Revising Leah

September 20, 2008

Finding an Agent (Progress Report #8)

Filed under: Uncategorized — J.M. Reep @ 11:57 am
Tags: , , , ,

So today I’m finishing the fourth cycle of revision. It’s taken a while, but this cycle has been very productive — perhaps the most productive cycle since the very first one. I’ve been reading each chapter twice, usually twice in the same day. That has allowed me to linger on chapters and scenes and make corrections that I might not otherwise make if I were just reading at a normal pace and covering two or three chapters a day.

I like how the manuscript is coming along. Some chapters are very close to completion. Others still need some work. As I start the fifth cycle of revision, one thing that I’m going to try to do is add some sensory imagery and descriptive detail to those passages which seem to need it. Because so much of the text of Leah is narration, vivid description is very important in keeping the reader interested in the story.

The other thing that I’ve decided to do while I continue to revise is to query a few agents. All along, my plan for Leah has been to self-publish the novel as I did with The Spring.  But I thought it might be fun to query some agents and just see what happens. My first three chapters, which is what I would send to an agent, aren’t quite finished, but they’re far enough along that I’d feel confident letting someone else read them. I’m pretty sure all I’ll receive in return will be form rejection letters (or, more likely, no response at all), so I’m not going to waste a lot of time on this. I’ll try maybe three or four agents (I haven’t decided who yet) and see what happens.

To that end, I’ve found a couple of useful sites lately regarding agents. One is AgentQuery which has a lot of good advice (and contact information) for finding an agent. I’ll try to query by email as much as I can because it’s faster, and I know that if I don’t hear back from an agent for an email query within about a week, then that’s a rejection.  Some writers spend years seeking an agent (often without success), but I’m not going to waste my time like that. If I don’t get any bites by November, then I’ll proceed with Plan A: self-publishing.



  1. Good luck with it, even though you’re not too bothered whether you find one or not I think it’s an interesting thing to try out. The other wonderful thing about email is that it works out a lot cheaper ;-) no costly printing of pages and postage.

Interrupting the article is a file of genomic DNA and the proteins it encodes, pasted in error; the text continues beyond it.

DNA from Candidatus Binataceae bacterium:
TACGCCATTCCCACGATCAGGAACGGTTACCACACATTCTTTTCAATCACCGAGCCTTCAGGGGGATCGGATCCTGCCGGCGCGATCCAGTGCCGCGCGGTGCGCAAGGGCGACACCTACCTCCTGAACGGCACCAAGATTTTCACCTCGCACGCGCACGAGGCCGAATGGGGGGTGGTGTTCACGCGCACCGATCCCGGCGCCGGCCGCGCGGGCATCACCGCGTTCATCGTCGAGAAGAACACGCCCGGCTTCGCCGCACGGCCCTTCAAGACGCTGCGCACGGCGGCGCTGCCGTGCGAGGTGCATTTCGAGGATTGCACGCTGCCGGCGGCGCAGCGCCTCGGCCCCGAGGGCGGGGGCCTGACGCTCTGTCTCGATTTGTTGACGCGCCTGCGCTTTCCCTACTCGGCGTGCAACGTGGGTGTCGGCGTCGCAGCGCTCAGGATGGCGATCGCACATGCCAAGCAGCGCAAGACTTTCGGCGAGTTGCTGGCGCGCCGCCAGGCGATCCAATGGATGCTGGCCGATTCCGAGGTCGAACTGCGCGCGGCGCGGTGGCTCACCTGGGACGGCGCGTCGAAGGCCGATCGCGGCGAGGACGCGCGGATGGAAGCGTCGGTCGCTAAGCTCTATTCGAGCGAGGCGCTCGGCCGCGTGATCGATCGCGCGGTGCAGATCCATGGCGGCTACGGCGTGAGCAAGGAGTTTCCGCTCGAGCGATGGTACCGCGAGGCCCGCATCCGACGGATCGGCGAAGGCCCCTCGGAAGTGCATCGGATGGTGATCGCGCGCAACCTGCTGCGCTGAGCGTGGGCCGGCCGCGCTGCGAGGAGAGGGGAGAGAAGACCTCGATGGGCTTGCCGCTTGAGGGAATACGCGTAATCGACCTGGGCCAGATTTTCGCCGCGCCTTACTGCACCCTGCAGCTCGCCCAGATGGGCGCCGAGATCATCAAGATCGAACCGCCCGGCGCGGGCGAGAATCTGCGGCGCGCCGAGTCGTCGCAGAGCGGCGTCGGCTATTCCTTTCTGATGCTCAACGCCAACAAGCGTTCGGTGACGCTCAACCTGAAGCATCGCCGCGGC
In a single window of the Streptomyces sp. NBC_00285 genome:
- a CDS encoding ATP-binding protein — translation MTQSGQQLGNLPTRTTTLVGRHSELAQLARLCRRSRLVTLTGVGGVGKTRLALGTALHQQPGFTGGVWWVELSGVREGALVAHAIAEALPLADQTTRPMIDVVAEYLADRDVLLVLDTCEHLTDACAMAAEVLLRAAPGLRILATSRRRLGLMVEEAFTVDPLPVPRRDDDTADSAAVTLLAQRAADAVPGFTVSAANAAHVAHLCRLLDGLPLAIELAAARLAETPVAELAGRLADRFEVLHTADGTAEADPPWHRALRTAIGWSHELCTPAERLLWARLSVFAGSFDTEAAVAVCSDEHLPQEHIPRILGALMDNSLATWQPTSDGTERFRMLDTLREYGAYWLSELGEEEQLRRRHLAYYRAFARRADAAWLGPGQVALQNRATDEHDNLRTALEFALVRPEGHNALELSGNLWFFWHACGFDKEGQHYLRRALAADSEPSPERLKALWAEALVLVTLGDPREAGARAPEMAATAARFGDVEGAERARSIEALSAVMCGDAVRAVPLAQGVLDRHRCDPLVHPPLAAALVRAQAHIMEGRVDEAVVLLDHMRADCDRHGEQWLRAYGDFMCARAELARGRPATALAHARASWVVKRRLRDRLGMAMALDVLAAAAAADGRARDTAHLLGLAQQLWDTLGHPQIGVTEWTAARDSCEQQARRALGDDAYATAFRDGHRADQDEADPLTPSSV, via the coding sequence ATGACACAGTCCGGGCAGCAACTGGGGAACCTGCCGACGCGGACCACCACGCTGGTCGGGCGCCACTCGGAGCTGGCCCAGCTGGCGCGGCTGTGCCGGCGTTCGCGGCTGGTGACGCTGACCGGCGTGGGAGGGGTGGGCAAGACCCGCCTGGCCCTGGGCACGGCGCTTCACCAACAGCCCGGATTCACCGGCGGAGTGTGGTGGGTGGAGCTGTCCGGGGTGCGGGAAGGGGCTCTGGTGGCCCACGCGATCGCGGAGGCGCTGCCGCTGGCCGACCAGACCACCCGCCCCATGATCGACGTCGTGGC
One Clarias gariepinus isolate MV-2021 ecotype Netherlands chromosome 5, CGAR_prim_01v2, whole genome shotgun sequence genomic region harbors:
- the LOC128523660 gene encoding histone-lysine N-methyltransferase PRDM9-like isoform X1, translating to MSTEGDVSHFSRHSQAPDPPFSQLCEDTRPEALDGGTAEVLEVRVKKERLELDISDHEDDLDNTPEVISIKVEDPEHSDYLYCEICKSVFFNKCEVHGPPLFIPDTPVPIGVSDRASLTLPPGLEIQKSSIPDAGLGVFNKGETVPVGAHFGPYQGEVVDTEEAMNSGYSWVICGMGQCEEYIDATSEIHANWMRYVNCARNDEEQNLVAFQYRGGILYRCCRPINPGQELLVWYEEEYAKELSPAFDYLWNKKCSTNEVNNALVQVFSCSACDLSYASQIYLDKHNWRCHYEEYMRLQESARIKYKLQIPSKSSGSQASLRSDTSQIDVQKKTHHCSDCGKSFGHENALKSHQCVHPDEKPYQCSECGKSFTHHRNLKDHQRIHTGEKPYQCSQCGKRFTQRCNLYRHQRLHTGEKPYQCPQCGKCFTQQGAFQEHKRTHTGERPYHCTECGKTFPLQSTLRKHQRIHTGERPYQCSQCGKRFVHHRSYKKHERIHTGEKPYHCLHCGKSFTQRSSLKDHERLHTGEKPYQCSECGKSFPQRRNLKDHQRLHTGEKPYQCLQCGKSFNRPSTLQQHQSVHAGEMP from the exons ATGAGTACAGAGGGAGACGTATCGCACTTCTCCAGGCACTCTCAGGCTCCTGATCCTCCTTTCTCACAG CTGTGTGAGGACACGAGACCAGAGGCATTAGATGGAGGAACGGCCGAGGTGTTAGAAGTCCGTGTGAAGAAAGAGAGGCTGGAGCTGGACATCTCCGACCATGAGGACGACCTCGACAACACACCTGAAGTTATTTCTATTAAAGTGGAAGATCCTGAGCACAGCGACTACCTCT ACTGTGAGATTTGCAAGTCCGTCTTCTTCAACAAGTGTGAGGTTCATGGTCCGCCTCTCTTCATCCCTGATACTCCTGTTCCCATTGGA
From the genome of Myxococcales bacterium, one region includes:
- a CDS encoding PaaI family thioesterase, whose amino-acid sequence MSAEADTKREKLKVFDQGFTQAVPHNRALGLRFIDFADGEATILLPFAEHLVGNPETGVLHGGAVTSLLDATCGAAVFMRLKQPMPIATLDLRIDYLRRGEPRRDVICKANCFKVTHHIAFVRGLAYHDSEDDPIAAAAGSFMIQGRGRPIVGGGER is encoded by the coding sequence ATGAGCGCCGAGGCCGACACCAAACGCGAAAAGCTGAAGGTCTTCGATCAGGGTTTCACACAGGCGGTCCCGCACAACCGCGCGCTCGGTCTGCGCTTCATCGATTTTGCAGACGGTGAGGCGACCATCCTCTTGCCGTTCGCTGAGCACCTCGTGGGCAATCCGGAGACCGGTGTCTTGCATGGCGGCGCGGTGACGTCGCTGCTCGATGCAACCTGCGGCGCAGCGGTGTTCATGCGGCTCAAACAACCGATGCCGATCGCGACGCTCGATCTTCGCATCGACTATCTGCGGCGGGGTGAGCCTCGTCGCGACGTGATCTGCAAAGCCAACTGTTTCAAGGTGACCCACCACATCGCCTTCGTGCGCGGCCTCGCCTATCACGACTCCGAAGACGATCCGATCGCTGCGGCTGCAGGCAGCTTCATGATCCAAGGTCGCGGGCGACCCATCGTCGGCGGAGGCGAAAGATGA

Comment by J.C — September 20, 2008 @ 2:18 pm

  2. Yeah, I’m surprised that agents and publishers (whether book publishers or small zine publishers) haven’t embraced email more. That site I mentioned, AgentQuery, seemed to disparage email submissions because they’re so easy — as if the “sacrifice” of spending money on packaging and postage means that you’re a more serious writer than one who submits by email. I would think that email submissions would be better for both sides. Agents and publishers wouldn’t have a physical “slush pile” taking up space in their offices. It would save them money on postage, and a PDF or DOC file is a lot easier to handle and keep track of than 300 loose pages of a novel. According to the AgentQuery listings, some agents still refuse to accept email queries; I won’t be sending my work to them!

    Comment by jmreep — September 20, 2008 @ 2:34 pm

  3. No me either when I get there eventually. Due to living in New Zealand email makes a lot more sense, I think the cost of physically sending things out to people would be too much to handle for me personally. Plus emails can just be deleted or stored in separate folders, I cringe when I think of the paper waste created by the vast quantity of posted submissions there must be in the world.

    Comment by J.C — September 20, 2008 @ 3:17 pm

  4. I write Christian Romantic Comedy and just got my first response from an agent–well, my first two: one outright rejection, and one request for three chapters. All done through e-mail, by the way. I have only one agent who requested USPS submissions, and I haven’t gotten around to mailing it yet.

    If you query an agent, follow their guidelines to the letter, and be sure to let them know when you expect to finish the novel. Of course, they’re notoriously slow to respond, so you may have it done by the time you hear from anyone.

    Good luck, and God bless your efforts!

    Comment by pprmint777 — July 15, 2009 @ 12:26 pm

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